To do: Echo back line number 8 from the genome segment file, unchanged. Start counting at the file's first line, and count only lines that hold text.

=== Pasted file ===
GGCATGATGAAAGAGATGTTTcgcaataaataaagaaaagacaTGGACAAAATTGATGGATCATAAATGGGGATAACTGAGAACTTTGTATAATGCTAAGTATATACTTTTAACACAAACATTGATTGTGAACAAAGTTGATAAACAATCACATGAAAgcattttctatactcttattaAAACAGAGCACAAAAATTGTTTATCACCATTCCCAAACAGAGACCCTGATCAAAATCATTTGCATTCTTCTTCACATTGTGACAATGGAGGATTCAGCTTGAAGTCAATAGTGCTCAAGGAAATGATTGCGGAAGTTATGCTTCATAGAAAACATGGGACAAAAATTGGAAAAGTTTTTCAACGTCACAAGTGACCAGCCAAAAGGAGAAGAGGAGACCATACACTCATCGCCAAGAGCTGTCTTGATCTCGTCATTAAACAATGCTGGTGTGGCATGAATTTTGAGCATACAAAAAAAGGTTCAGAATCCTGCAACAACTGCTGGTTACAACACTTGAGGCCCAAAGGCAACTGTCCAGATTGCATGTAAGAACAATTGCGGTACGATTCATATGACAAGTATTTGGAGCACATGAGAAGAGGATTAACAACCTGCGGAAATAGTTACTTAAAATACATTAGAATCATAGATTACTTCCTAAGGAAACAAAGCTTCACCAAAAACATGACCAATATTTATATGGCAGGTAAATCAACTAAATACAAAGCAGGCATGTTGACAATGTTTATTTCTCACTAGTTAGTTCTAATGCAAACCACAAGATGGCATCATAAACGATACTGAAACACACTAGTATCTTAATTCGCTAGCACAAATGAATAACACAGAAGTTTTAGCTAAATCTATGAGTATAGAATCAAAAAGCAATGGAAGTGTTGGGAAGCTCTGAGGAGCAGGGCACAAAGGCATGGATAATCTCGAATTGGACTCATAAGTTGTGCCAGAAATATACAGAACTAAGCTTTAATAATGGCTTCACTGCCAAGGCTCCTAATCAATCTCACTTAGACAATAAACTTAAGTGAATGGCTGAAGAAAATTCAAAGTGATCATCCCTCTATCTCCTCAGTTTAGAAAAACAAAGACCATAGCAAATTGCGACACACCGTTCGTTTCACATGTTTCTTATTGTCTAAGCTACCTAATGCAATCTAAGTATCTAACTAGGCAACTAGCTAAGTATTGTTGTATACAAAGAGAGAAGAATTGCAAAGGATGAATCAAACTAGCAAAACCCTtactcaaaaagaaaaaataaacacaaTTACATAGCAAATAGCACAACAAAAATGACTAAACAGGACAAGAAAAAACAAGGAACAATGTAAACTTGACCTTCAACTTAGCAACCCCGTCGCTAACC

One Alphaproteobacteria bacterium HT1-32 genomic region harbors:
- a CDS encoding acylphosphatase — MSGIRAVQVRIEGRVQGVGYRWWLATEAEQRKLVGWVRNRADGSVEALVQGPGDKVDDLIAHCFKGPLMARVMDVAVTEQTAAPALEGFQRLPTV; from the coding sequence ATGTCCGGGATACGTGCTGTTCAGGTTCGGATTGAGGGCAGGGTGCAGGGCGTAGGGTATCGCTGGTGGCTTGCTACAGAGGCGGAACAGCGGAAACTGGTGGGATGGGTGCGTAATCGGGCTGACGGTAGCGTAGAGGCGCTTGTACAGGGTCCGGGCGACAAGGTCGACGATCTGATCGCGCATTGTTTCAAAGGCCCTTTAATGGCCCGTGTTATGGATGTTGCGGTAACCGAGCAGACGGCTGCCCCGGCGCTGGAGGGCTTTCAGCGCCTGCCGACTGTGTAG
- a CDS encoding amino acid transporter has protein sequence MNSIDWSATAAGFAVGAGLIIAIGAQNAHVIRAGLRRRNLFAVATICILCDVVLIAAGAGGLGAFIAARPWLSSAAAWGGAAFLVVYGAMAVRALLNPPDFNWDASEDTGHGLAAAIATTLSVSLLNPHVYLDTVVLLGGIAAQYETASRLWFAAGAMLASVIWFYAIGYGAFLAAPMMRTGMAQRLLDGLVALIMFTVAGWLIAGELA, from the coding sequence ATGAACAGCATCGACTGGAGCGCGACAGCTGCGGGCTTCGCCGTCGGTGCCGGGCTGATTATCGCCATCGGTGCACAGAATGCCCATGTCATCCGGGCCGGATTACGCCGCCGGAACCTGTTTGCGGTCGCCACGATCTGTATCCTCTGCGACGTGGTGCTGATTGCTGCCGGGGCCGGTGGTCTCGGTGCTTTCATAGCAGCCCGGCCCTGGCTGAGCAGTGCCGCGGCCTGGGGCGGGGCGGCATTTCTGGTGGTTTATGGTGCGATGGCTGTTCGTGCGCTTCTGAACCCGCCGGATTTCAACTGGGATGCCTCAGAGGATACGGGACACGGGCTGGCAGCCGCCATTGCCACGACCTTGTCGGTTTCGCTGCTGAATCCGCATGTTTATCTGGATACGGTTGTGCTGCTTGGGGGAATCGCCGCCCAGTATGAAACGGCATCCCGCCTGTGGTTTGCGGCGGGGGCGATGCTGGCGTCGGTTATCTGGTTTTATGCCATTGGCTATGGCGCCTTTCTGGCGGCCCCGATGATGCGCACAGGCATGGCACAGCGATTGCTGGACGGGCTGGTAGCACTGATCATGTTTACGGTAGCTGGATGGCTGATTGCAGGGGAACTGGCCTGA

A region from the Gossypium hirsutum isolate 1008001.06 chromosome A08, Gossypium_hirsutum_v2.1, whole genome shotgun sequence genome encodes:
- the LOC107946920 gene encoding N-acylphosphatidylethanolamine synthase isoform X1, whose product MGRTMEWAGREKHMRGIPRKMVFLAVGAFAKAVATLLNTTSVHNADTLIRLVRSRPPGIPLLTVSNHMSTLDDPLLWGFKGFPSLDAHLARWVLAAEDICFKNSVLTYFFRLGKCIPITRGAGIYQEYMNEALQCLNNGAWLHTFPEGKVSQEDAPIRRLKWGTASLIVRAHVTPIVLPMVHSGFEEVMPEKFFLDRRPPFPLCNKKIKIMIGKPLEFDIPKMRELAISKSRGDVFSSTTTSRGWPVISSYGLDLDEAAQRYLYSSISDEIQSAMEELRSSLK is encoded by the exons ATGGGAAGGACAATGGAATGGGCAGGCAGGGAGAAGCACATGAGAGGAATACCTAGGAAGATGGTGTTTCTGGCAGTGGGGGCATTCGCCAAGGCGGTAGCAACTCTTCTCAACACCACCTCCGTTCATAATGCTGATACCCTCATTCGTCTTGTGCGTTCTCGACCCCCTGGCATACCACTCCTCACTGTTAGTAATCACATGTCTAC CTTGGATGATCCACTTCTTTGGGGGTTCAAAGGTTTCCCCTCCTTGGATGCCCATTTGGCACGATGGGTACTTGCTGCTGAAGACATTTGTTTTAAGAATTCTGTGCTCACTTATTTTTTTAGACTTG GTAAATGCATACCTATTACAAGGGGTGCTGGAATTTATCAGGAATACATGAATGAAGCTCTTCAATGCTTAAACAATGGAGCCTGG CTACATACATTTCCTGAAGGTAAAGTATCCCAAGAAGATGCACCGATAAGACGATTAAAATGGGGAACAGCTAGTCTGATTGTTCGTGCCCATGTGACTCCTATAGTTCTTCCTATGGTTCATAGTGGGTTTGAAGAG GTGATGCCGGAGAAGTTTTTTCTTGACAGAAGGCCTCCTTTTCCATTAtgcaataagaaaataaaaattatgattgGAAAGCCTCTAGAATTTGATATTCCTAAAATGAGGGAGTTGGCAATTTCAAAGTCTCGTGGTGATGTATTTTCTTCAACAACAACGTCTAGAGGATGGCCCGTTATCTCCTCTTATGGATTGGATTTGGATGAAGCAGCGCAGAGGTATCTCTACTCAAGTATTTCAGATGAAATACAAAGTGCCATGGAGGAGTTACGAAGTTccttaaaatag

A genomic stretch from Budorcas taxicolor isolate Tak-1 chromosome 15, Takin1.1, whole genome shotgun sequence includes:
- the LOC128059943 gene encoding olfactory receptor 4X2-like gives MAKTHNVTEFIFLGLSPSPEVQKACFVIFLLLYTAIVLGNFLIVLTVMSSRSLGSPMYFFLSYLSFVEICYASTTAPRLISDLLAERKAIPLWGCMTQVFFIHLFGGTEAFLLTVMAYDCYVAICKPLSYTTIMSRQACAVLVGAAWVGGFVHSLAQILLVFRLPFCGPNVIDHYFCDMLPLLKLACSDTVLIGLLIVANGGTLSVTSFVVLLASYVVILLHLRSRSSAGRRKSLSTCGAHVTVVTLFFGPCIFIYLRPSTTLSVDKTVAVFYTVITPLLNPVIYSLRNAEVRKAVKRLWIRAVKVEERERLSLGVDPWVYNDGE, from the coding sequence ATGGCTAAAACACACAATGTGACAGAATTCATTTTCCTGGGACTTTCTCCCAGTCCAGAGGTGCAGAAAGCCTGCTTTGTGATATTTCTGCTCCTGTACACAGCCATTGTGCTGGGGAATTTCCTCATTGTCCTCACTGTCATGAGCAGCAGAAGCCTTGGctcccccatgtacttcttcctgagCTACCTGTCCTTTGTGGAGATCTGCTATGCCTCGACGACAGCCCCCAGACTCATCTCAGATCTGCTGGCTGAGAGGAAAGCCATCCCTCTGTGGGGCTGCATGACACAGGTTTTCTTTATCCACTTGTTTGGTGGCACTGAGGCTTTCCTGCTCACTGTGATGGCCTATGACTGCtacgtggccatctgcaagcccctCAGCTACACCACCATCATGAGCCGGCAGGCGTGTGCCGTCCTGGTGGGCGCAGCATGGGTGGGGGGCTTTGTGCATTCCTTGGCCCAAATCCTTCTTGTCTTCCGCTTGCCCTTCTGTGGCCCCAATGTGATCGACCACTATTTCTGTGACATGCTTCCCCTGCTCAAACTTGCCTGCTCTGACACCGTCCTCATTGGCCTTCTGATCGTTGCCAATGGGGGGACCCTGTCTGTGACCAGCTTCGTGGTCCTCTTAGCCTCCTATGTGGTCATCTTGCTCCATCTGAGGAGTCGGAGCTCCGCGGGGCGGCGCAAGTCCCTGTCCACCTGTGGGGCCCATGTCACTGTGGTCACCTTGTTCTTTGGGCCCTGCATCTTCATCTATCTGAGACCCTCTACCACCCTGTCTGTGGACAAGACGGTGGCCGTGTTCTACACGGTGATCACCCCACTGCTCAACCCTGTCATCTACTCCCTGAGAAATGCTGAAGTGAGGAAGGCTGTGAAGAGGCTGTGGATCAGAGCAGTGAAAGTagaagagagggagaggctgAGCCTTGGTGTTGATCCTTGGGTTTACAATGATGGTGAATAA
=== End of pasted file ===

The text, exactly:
- the LOC128059943 gene encoding olfactory receptor 4X2-like gives MAKTHNVTEFIFLGLSPSPEVQKACFVIFLLLYTAIVLGNFLIVLTVMSSRSLGSPMYFFLSYLSFVEICYASTTAPRLISDLLAERKAIPLWGCMTQVFFIHLFGGTEAFLLTVMAYDCYVAICKPLSYTTIMSRQACAVLVGAAWVGGFVHSLAQILLVFRLPFCGPNVIDHYFCDMLPLLKLACSDTVLIGLLIVANGGTLSVTSFVVLLASYVVILLHLRSRSSAGRRKSLSTCGAHVTVVTLFFGPCIFIYLRPSTTLSVDKTVAVFYTVITPLLNPVIYSLRNAEVRKAVKRLWIRAVKVEERERLSLGVDPWVYNDGE, from the coding sequence ATGGCTAAAACACACAATGTGACAGAATTCATTTTCCTGGGACTTTCTCCCAGTCCAGAGGTGCAGAAAGCCTGCTTTGTGATATTTCTGCTCCTGTACACAGCCATTGTGCTGGGGAATTTCCTCATTGTCCTCACTGTCATGAGCAGCAGAAGCCTTGGctcccccatgtacttcttcctgagCTACCTGTCCTTTGTGGAGATCTGCTATGCCTCGACGACAGCCCCCAGACTCATCTCAGATCTGCTGGCTGAGAGGAAAGCCATCCCTCTGTGGGGCTGCATGACACAGGTTTTCTTTATCCACTTGTTTGGTGGCACTGAGGCTTTCCTGCTCACTGTGATGGCCTATGACTGCtacgtggccatctgcaagcccctCAGCTACACCACCATCATGAGCCGGCAGGCGTGTGCCGTCCTGGTGGGCGCAGCATGGGTGGGGGGCTTTGTGCATTCCTTGGCCCAAATCCTTCTTGTCTTCCGCTTGCCCTTCTGTGGCCCCAATGTGATCGACCACTATTTCTGTGACATGCTTCCCCTGCTCAAACTTGCCTGCTCTGACACCGTCCTCATTGGCCTTCTGATCGTTGCCAATGGGGGGACCCTGTCTGTGACCAGCTTCGTGGTCCTCTTAGCCTCCTATGTGGTCATCTTGCTCCATCTGAGGAGTCGGAGCTCCGCGGGGCGGCGCAAGTCCCTGTCCACCTGTGGGGCCCATGTCACTGTGGTCACCTTGTTCTTTGGGCCCTGCATCTTCATCTATCTGAGACCCTCTACCACCCTGTCTGTGGACAAGACGGTGGCCGTGTTCTACACGGTGATCACCCCACTGCTCAACCCTGTCATCTACTCCCTGAGAAATGCTGAAGTGAGGAAGGCTGTGAAGAGGCTGTGGATCAGAGCAGTGAAAGTagaagagagggagaggctgAGCCTTGGTGTTGATCCTTGGGTTTACAATGATGGTGAATAA